And then, of course, the Ring betrayed him, as it betrayed Gollum and Isildur before him. He came home late at night, after drinking himself half under the table at the Ivy Bush, and discovered that the Ring was nowhere to be found. After searching Bag End in a frantic state, he ran out the door and down the road toward Bywater shouting “My precious! My precious!” He was weeping and running blindly in the night, and when he got to the bridge he stumbled; over he went into the water, and that was the end of him. They found his body in a weir downstream the next morning.

The worst of it is that right up to the end, right up to the hour the Ring left him, he still could have embarked on the quest.  It would have been a different journey, and quite possibly a harder one.  With Rivendell gone, he would have had to go west rather than east, across the Far Downs to Cirdan at the Grey Havens, where you’ll find most of the high-elves who still remain in Middle-earth. From there, with such companions as might have joined him, he would have had to go north and then eastward through Arnor, past the ruins of Annuminas and Lake Evendim, to the dales of the Misty Mountains, and then across by one of the northern passes: a hard and risky journey, but by no means impossible, for with no more need to hinder travel between Rivendell and Lorien, the Dark Lord’s watch on the mountains has grown slack.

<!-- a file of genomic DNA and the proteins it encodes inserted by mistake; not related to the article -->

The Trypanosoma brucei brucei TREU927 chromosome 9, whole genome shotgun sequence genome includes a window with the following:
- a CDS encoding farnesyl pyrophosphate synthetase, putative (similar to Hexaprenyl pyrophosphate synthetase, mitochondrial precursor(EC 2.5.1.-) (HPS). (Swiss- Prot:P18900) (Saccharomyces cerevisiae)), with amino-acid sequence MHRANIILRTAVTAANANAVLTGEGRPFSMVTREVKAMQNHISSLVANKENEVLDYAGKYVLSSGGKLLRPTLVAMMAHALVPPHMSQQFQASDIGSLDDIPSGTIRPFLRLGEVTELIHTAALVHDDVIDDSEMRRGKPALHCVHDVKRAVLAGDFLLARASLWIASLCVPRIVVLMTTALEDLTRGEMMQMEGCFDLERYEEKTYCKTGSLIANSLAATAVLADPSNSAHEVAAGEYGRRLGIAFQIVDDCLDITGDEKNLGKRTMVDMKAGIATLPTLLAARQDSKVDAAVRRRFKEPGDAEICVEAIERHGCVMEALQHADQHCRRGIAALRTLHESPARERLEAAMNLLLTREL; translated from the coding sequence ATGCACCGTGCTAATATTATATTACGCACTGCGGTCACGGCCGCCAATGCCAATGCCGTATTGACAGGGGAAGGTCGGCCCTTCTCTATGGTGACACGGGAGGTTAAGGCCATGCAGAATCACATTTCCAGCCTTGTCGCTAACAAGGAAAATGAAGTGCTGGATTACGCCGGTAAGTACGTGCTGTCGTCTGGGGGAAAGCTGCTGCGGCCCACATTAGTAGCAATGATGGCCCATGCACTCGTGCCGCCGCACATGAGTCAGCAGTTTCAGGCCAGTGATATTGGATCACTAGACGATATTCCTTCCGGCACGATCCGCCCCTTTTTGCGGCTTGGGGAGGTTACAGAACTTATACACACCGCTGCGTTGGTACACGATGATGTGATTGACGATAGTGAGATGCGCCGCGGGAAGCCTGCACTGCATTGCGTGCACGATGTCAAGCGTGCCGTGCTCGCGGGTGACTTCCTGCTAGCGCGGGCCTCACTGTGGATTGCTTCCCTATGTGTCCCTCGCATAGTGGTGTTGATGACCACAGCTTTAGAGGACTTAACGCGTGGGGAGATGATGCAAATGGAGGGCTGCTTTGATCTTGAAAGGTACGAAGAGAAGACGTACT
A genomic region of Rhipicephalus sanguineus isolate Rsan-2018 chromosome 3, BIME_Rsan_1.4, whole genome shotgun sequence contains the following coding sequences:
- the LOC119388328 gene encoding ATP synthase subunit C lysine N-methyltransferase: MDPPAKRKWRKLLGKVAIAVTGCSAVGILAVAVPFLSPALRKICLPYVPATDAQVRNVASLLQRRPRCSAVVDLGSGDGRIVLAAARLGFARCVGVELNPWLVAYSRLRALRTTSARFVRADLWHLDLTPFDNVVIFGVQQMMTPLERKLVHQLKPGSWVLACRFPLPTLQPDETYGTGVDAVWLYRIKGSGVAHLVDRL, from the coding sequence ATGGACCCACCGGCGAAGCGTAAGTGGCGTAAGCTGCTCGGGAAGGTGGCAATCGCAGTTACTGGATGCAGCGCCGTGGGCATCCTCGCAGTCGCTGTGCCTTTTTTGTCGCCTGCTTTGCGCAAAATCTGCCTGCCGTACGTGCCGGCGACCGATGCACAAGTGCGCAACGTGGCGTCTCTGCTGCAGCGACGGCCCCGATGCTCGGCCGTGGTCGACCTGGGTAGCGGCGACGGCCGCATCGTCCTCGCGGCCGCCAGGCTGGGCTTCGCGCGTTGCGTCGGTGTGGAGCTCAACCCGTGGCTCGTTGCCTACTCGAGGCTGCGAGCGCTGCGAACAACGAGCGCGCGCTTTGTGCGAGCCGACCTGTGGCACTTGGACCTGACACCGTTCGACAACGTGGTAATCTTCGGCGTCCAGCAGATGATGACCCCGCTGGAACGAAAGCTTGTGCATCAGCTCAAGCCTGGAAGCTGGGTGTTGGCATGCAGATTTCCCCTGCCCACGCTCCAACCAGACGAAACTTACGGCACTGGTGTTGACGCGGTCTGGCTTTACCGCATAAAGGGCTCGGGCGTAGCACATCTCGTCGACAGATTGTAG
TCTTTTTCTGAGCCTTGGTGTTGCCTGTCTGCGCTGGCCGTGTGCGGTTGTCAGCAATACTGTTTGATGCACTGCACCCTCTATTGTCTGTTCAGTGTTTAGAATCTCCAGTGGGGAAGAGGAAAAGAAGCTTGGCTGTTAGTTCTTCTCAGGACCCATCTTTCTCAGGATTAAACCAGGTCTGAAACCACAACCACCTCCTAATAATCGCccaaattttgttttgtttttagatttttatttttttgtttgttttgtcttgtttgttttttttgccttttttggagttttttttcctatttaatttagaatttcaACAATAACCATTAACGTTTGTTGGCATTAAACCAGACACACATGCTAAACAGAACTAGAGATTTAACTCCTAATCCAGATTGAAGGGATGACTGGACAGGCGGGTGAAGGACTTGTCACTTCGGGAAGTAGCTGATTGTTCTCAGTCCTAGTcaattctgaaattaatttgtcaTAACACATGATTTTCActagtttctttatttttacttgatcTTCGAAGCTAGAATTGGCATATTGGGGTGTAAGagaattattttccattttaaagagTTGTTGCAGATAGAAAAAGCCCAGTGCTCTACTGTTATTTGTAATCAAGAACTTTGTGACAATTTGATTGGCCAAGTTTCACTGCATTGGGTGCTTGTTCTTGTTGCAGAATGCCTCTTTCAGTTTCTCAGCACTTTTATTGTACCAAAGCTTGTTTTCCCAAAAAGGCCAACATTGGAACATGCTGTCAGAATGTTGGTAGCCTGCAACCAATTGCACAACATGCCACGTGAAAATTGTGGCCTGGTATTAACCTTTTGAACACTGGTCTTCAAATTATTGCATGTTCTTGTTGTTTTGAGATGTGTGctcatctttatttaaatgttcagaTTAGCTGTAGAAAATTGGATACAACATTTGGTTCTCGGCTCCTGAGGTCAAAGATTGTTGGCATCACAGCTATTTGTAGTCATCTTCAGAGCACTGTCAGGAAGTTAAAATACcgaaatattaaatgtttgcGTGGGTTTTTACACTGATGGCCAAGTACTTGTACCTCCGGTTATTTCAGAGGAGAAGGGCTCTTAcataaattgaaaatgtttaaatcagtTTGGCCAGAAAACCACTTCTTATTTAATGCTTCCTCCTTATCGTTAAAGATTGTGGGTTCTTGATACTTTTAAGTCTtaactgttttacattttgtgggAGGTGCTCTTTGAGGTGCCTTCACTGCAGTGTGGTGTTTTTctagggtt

Beyond the mountains, the wood-elves still dwell in the northern reaches of Mirkwood, along with refugees from Lorien and the last of the Beornings.  He could have gotten shelter and help there, and boats to travel down the River Running into the heart of Wilderland.  From there his way would have led by foot to the poorly guarded northern borders of Mordor—when has Sauron ever had to face a threat from that quarter?  So you see that it could have been done. It could still be done, if someone were willing to do it. Even though so much of what could have been saved thirty years ago has been lost, even though Minas Tirith, Edoras, Lorien and Rivendell have fallen and the line of the kings of Gondor is no more, it would still be worth doing; there would still be many things that could be saved.

Nor would such a journey have to be made alone. Though Aragorn son of Arathorn was slain in the last defense of Rivendell, there are still Rangers to be found in Cirdan’s realm and the old lands of Arnor; there are elf-warriors who hope to avenge the blood shed at Rivendell, and dwarves from the Blue Mountains who have their own ancient grudges against the Dark Lord. The last free Rohirrim retreated to Minhiriath after Éomer fell at Helm’s Deep, and still war against King Grima, while Gondor west of the river Gilrain clings to a tenuous independence and would rise up against Sauron at need. Would those and the elves of Lindon be enough? No one can say; there are no certainties in this business, except for the one Frodo chose—the certainty that doing nothing will guarantee Sauron’s victory.